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Monoclonal Antibody Aspartate Transport

Also showing Monoclonal Antibody Western Blotting Aspartate Transport

$260
100 µl
APPLICATIONS
REACTIVITY
Human, Mouse, Rat

Application Methods: Immunoprecipitation, Western Blotting

Background: Mitochondrial carriers are integral proteins of the mitochondrial inner membrane that transport metabolites, nucleotides, and co-factors between the cytosol and the mitochondria (1). The calcium-binding mitochondrial carrier protein ARALAR (SLC25A12, AGC1) is an aspartate-glutamate exchange protein responsible for transporting mitochondrial aspartate across the mitochondrial inner membrane in exchange for cytosolic glutamate (2,3). ARALAR and other proteins of the aspartate-glutamate carrier (AGC) group are required for the transfer of mitochondrial aspartate to the cytosol, a key step in urea synthesis (4). Research studies using ARALAR-knockout mice indicate that ARALAR plays an important role in proper CNS myelination. Mice lacking ARALAR suffer from hypomyelination as a result of a lack of oligodendrocyte maturation caused by decreased brain N-acetylaspartate levels (5). Mutation of the corresponding SLC25A12 gene can result in global cerebral hypomyelination and severe psychomotor retardation, caused by deficient ARALAR activity and limited mitochondrial aspartate efflux (6).

$122
20 µl
$293
100 µl
APPLICATIONS
REACTIVITY
Human, Mouse, Rat

Application Methods: Immunofluorescence (Frozen), Immunoprecipitation, Western Blotting

Background: Glutamate is the major excitatory neurotransmitter in the mammalian central nervous system. During neurotransmission, glutamate is released from vesicles of the pre-synaptic cell, and glutamate receptors (e.g. NMDA Receptor, AMPA Receptor) bind glutamate for activation at the opposing post-synaptic cell. Excitatory amino acid transporters (EAATs) regulate and maintain extracellular glutamate concentrations below excitotoxic levels. In addition, glutamate transporters may limit the duration of synaptic excitation by an electrogenic process in which the transmitter is cotransported with three sodium ions and one proton, followed by countertransport of a potassium ion. Five EAATs (EAAT1-5) are characterized: EAAT2 (GLT-1) is primarily expressed in astrocytes but is also expressed in neurons of the retina and during fetal development (1). Homozygous EAAT2 knockout mice have spontaneous, lethal seizures and an increased predisposition to acute cortical injury (2). PKC phosphorylates Ser113 of EAAT2 and coincides with glutamate transport (3).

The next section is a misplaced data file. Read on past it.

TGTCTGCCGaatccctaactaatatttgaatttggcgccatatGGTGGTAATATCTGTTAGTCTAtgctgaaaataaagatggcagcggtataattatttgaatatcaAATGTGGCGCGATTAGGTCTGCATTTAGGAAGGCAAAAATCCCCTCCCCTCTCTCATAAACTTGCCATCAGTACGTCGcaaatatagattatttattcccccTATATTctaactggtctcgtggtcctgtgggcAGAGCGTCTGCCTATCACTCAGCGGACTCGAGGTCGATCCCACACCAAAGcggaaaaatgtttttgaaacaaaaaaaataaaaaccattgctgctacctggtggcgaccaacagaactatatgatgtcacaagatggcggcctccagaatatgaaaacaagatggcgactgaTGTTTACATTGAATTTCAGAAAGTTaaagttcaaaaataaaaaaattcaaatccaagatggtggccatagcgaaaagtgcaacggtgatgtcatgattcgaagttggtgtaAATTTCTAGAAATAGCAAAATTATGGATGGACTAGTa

$260
100 µl
APPLICATIONS
REACTIVITY
Human, Mouse, Rat

Application Methods: Immunoprecipitation, Western Blotting

Background: Glutamate is the major excitatory neurotransmitter in the mammalian central nervous system. During neurotransmission, glutamate is released from vesicles of the pre-synaptic cell, and glutamate receptors (e.g. NMDA Receptor, AMPA Receptor) bind glutamate for activation at the opposing post-synaptic cell. Excitatory amino acid transporters (EAATs) regulate and maintain extracellular glutamate concentrations below excitotoxic levels. In addition, glutamate transporters may limit the duration of synaptic excitation by an electrogenic process in which the transmitter is cotransported with three sodium ions and one proton, followed by countertransport of a potassium ion. Five EAATs (EAAT1-5) are characterized: EAAT2 (GLT-1) is primarily expressed in astrocytes but is also expressed in neurons of the retina and during fetal development (1). Homozygous EAAT2 knockout mice have spontaneous, lethal seizures and an increased predisposition to acute cortical injury (2). PKC phosphorylates Ser113 of EAAT2 and coincides with glutamate transport (3).